Got a version of Word that uses the ribbon interface (Word 2007 or later)? This site is for you! If you use an earlier version of Word, visit our WordTips site focusing on the menu interface.
With more than 35 non-fiction books and numerous magazine articles to his credit, Allen Wyatt is an internationally recognized author. He is president of Sharon Parq Associates, a computer and publishing services company.
Learn more about Allen...
For some printing jobs, you may have a need to print text both rightside-up and upside-down on the same piece of paper. Unfortunately, Word doesn't have a way to easily do this, instead only allowing you to rotate text 90 degrees left or right. (To print something upside down you need to rotate it 180 degrees.)
There are several workarounds you can try, however. First, if the information you have to print upside down is fairly short, you could use WordArt. Your text is actually saved in your document as a graphics object, which Word allows you to rotate freely on the page. The only drawback to this is that WordArt doesn't give you the range of text control that Word does, and it was never meant to handle large selections of text, such as a quarter page or a half page of information.
Another option is to create your text in a different application and then insert it into Word as an object. (This is very similar to the WordArt approach, as you are dealing with non-Word objects within Word.) For instance, you could create a fully rotated text object within PowerPoint and then insert it in your Word document.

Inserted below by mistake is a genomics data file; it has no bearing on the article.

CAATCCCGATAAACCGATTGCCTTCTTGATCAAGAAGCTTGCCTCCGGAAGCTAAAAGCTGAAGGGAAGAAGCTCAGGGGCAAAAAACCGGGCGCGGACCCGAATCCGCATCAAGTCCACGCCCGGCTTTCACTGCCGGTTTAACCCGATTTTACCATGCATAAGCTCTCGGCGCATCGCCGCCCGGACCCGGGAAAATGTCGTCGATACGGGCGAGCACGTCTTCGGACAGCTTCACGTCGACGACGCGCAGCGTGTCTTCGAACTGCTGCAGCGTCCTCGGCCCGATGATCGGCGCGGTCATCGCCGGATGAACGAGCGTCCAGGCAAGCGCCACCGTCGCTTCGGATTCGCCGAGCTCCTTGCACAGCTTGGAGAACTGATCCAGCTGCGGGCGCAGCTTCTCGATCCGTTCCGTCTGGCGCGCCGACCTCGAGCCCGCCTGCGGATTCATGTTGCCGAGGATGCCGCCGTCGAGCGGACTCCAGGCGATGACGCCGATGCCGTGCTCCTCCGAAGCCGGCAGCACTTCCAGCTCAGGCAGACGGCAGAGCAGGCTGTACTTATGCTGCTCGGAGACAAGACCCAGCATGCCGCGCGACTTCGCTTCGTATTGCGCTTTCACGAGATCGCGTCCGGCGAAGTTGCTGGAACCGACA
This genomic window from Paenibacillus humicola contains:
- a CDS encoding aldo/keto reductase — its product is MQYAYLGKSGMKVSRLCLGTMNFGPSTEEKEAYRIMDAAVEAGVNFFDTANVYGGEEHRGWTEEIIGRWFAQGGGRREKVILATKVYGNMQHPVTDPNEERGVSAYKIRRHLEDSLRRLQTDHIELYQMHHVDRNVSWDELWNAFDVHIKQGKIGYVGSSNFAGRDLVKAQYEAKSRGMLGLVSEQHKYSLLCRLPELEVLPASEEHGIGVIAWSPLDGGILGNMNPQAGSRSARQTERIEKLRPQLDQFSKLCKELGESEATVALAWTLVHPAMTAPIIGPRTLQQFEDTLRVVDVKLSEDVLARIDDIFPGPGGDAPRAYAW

If you have access to a graphics program, such as Paint Shop Pro, you could also try these steps:
Now you can position your upside-down text anywhere you want. Of course, if you want to make changes to the upside-down text, you can't do so without redoing all these steps. Why? Because the upside-down information is not really text, but a graphic image. These same general steps will work with most other graphics programs as well (such as Paint).
As mentioned earlier, Word allows you to rotate text 90 degrees either left or right. This capability can be utilized to achieve the look that is wanted. Try these general steps:
The result, of course, is that you have text that is 180 degrees in relation to each other, which means it appears upside down when printed. Formatting text using this approach can be a bit challenging, but for some uses it may be an easy way to achieve the desired result.
Finally, perhaps the two easiest solutions don't even use Word at all. First, you could use a different program (such as Publisher) that supports upside-down text. Second, you could simply put your paper through the printer twice—once for the rightside-up text and once for the upside-down text. (Of course, you would have to rotate the paper by 180 degrees for each printing pass.)
WordTips is your source for cost-effective Microsoft Word training. (Microsoft Word is the most popular word processing software in the world.) This tip (8341) applies to MS Word versions: 2007 | 2010
You can find a version of this tip for the older menu interface of Word here: Upside-Down Printing.
Create and Merge! Using Word's mail merge tool you can quickly and easily combine data from a variety of data sources to create great individualized documents that incorporate your data in ways that you control. WordTips: Mail Merge Magic is an invaluable source for learning how to harness the full power of Word's mail merging capabilities. Check out WordTips: Mail Merge Magic today!